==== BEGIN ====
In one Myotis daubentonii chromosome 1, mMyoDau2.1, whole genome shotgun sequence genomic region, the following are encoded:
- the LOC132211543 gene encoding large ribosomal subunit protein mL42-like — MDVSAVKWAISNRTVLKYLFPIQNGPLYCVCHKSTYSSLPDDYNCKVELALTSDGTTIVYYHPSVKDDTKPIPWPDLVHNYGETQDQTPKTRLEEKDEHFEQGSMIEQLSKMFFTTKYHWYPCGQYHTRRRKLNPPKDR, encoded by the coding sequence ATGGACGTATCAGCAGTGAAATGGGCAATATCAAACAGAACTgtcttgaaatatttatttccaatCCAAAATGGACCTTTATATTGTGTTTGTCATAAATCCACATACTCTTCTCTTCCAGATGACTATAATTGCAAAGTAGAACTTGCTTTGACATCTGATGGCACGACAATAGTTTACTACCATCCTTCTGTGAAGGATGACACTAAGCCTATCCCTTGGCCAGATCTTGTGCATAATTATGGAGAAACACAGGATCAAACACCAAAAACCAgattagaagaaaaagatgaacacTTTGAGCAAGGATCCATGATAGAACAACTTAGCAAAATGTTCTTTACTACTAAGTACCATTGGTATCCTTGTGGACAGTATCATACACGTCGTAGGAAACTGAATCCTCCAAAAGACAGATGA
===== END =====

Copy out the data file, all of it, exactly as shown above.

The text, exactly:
In one Myotis daubentonii chromosome 1, mMyoDau2.1, whole genome shotgun sequence genomic region, the following are encoded:
- the LOC132211543 gene encoding large ribosomal subunit protein mL42-like — MDVSAVKWAISNRTVLKYLFPIQNGPLYCVCHKSTYSSLPDDYNCKVELALTSDGTTIVYYHPSVKDDTKPIPWPDLVHNYGETQDQTPKTRLEEKDEHFEQGSMIEQLSKMFFTTKYHWYPCGQYHTRRRKLNPPKDR, encoded by the coding sequence ATGGACGTATCAGCAGTGAAATGGGCAATATCAAACAGAACTgtcttgaaatatttatttccaatCCAAAATGGACCTTTATATTGTGTTTGTCATAAATCCACATACTCTTCTCTTCCAGATGACTATAATTGCAAAGTAGAACTTGCTTTGACATCTGATGGCACGACAATAGTTTACTACCATCCTTCTGTGAAGGATGACACTAAGCCTATCCCTTGGCCAGATCTTGTGCATAATTATGGAGAAACACAGGATCAAACACCAAAAACCAgattagaagaaaaagatgaacacTTTGAGCAAGGATCCATGATAGAACAACTTAGCAAAATGTTCTTTACTACTAAGTACCATTGGTATCCTTGTGGACAGTATCATACACGTCGTAGGAAACTGAATCCTCCAAAAGACAGATGA